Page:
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Iran to get 2nd tranche of oil payment

By Reuters in Ankara, Turkey and Seoul | China Daily | Updated: 2014-03-07 07:23

Iran will soon receive a second installment of previously frozen assets that are being returned under an interim nuclear agreement with world powers, the official IRNA News Agency quoted Iran's central bank chief as saying.

The official, Valiollah Seif, said on Wednesday that the new funds would be transferred to Iran's account "in the next three days", but did not state the amount.

Under a Nov 24 accord reached in Geneva, Iran is to scale back its nuclear activities for six months in exchange for sanctions relief from six major powers: Britain, China, France, Germany, Russia and the United States.

Iran agreed to suspend enrichment of uranium to 20 percent fissile concentration - a relatively short technical step away from the level required for nuclear bombs - and is taking action to neutralize its holding of the material.

In return, it is gradually winning back access to $4.2 billion of its oil revenues frozen abroad, along with some other sanctions relief.

The funds will be paid out in eight transfers on a schedule that started with a $550 million payment by Japan on Feb 1.

Last month, banking sources said South Korea was set to make two payments in March totaling $1 billion.

The International Atomic Energy Agency has a pivotal role in checking that Iran is living up to its part of the accord. Its head, Yukiya Amano, indicated on Monday that Iran had made sufficient progress to receive a scheduled March 1 installment of $450 million. A third payment of $550 million is due on March 7.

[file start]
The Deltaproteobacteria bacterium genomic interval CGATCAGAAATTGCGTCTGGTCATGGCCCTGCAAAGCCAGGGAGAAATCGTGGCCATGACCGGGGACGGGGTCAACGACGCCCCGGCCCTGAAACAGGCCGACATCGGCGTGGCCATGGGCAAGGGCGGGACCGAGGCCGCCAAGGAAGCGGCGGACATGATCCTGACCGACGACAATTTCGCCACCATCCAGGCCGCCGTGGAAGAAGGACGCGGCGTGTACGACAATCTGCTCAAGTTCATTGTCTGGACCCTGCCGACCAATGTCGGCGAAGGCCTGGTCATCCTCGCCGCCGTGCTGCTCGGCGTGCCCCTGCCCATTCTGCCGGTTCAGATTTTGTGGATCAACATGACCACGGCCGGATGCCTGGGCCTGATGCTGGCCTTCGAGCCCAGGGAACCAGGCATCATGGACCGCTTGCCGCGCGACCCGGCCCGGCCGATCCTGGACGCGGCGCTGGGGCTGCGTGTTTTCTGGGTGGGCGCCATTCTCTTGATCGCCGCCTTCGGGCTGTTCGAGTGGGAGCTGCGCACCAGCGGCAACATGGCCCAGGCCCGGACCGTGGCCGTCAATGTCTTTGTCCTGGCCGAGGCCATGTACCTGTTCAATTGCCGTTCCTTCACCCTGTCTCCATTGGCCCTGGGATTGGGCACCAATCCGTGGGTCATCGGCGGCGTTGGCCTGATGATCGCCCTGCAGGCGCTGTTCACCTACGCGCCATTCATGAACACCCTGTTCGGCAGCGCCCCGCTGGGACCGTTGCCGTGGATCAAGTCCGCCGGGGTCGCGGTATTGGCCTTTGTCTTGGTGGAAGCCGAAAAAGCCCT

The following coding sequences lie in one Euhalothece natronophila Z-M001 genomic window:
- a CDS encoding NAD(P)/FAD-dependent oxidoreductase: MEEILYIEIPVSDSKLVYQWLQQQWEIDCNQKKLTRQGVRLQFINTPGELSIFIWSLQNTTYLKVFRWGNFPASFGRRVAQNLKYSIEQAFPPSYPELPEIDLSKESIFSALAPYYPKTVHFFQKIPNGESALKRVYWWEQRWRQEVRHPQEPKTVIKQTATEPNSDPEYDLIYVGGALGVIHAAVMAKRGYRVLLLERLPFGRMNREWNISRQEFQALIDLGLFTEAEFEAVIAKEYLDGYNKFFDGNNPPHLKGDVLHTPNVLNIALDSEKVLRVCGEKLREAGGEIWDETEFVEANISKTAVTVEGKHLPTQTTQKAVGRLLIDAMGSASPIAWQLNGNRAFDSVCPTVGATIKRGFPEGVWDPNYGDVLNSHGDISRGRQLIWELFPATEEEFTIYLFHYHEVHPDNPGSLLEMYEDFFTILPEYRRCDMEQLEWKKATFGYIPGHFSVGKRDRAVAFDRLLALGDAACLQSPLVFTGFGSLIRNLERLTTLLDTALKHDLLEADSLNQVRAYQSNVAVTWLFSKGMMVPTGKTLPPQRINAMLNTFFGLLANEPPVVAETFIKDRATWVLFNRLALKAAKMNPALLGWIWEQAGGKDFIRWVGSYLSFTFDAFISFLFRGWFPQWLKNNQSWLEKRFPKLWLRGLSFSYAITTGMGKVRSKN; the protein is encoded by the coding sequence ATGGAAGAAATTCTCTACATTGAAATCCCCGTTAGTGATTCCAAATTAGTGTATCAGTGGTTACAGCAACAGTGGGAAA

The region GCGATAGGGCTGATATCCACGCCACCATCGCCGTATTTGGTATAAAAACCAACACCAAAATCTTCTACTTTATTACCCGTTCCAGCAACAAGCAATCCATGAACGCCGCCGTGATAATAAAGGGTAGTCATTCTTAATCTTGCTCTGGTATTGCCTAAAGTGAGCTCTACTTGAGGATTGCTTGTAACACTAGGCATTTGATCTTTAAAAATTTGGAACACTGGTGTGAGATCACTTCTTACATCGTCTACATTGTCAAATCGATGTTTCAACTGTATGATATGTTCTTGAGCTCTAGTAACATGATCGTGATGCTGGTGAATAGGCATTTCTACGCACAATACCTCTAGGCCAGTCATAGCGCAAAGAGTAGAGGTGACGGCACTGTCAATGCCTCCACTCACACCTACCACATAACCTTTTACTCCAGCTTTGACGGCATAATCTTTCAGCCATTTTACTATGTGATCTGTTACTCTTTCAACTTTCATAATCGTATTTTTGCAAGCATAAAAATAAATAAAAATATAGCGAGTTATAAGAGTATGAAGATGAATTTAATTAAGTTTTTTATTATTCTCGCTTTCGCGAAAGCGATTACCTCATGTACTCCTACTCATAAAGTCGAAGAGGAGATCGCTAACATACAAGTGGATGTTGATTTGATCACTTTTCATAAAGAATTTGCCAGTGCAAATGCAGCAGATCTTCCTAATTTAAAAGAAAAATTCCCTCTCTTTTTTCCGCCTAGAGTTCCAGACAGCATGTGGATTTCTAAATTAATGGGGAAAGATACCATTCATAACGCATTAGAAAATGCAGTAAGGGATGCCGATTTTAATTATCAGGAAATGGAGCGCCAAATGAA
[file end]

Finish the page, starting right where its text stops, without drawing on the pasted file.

The nuclear agreement aims to give the two sides six months to reach a comprehensive deal to address all questions about whether Iran seeks nuclear arms.

Iran denies any such intention, saying its program is for solely peaceful purposes such as generating electricity and producing medical isotopes.

South Korea will transfer $550 million to Iran in its first payment, sources with direct knowledge of the matter said on Thursday.

The payment on Friday will come after Japan cleared some of its dues as the IAEA said Iran is reducing its most proliferation-prone nuclear stockpile as required under the landmark deal.

"The oil import payment will be made tomorrow," a source with direct knowledge of South Korea's payment said by phone.

"How the money will be exchanged will be further discussed with Iran," the source said.

The tough sanctions imposed on the OPEC member in 2012 had closed the option for buyers of Iran's crude to transfer money to settle their oil payments, putting a stranglehold on the nation's revenues and crippling its economy.

The Iranian central bank held up to $5.6 billion in two accounts at Woori Bank and Industrial Bank of Korea, both state-owned, as of late 2013, according to a source last month.

Another source said: "It is likely that Woori will transfer the money to Iran after receiving some from IBK."

Woori and IBK spokesmen declined to comment on the money transfer. Bank of Korea and South Korean Finance Ministry officials also declined to comment.

Until the interim deal, Iran's importers were required to steadily reduce purchases to qualify every six months for a waiver from US sanctions.

(China Daily 03/07/2014 page11)

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